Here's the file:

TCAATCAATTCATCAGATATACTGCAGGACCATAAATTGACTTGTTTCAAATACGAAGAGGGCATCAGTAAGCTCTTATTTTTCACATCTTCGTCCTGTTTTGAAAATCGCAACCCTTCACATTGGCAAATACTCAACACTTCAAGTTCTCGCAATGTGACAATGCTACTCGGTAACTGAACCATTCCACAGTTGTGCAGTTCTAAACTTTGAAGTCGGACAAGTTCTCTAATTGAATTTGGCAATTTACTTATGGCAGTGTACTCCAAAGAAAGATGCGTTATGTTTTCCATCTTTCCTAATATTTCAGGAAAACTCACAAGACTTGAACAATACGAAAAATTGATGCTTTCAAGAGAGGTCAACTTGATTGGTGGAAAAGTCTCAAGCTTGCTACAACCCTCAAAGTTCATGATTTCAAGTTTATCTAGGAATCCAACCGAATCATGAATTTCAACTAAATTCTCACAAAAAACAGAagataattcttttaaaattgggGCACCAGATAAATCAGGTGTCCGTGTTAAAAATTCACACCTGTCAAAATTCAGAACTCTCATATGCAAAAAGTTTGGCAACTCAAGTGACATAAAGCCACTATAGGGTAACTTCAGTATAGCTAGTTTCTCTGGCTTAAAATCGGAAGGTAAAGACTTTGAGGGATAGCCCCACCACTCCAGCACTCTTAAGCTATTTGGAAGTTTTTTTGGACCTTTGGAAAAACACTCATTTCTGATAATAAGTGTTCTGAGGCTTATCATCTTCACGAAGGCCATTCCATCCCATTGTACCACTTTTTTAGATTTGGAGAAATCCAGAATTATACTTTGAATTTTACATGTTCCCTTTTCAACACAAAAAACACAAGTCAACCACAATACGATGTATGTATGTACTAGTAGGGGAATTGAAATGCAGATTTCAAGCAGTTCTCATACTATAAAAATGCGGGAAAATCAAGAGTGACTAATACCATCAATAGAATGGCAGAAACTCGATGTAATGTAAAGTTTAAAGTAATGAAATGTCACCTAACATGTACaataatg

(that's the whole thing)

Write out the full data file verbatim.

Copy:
TCAATCAATTCATCAGATATACTGCAGGACCATAAATTGACTTGTTTCAAATACGAAGAGGGCATCAGTAAGCTCTTATTTTTCACATCTTCGTCCTGTTTTGAAAATCGCAACCCTTCACATTGGCAAATACTCAACACTTCAAGTTCTCGCAATGTGACAATGCTACTCGGTAACTGAACCATTCCACAGTTGTGCAGTTCTAAACTTTGAAGTCGGACAAGTTCTCTAATTGAATTTGGCAATTTACTTATGGCAGTGTACTCCAAAGAAAGATGCGTTATGTTTTCCATCTTTCCTAATATTTCAGGAAAACTCACAAGACTTGAACAATACGAAAAATTGATGCTTTCAAGAGAGGTCAACTTGATTGGTGGAAAAGTCTCAAGCTTGCTACAACCCTCAAAGTTCATGATTTCAAGTTTATCTAGGAATCCAACCGAATCATGAATTTCAACTAAATTCTCACAAAAAACAGAagataattcttttaaaattgggGCACCAGATAAATCAGGTGTCCGTGTTAAAAATTCACACCTGTCAAAATTCAGAACTCTCATATGCAAAAAGTTTGGCAACTCAAGTGACATAAAGCCACTATAGGGTAACTTCAGTATAGCTAGTTTCTCTGGCTTAAAATCGGAAGGTAAAGACTTTGAGGGATAGCCCCACCACTCCAGCACTCTTAAGCTATTTGGAAGTTTTTTTGGACCTTTGGAAAAACACTCATTTCTGATAATAAGTGTTCTGAGGCTTATCATCTTCACGAAGGCCATTCCATCCCATTGTACCACTTTTTTAGATTTGGAGAAATCCAGAATTATACTTTGAATTTTACATGTTCCCTTTTCAACACAAAAAACACAAGTCAACCACAATACGATGTATGTATGTACTAGTAGGGGAATTGAAATGCAGATTTCAAGCAGTTCTCATACTATAAAAATGCGGGAAAATCAAGAGTGACTAATACCATCAATAGAATGGCAGAAACTCGATGTAATGTAAAGTTTAAAGTAATGAAATGTCACCTAACATGTACaataatg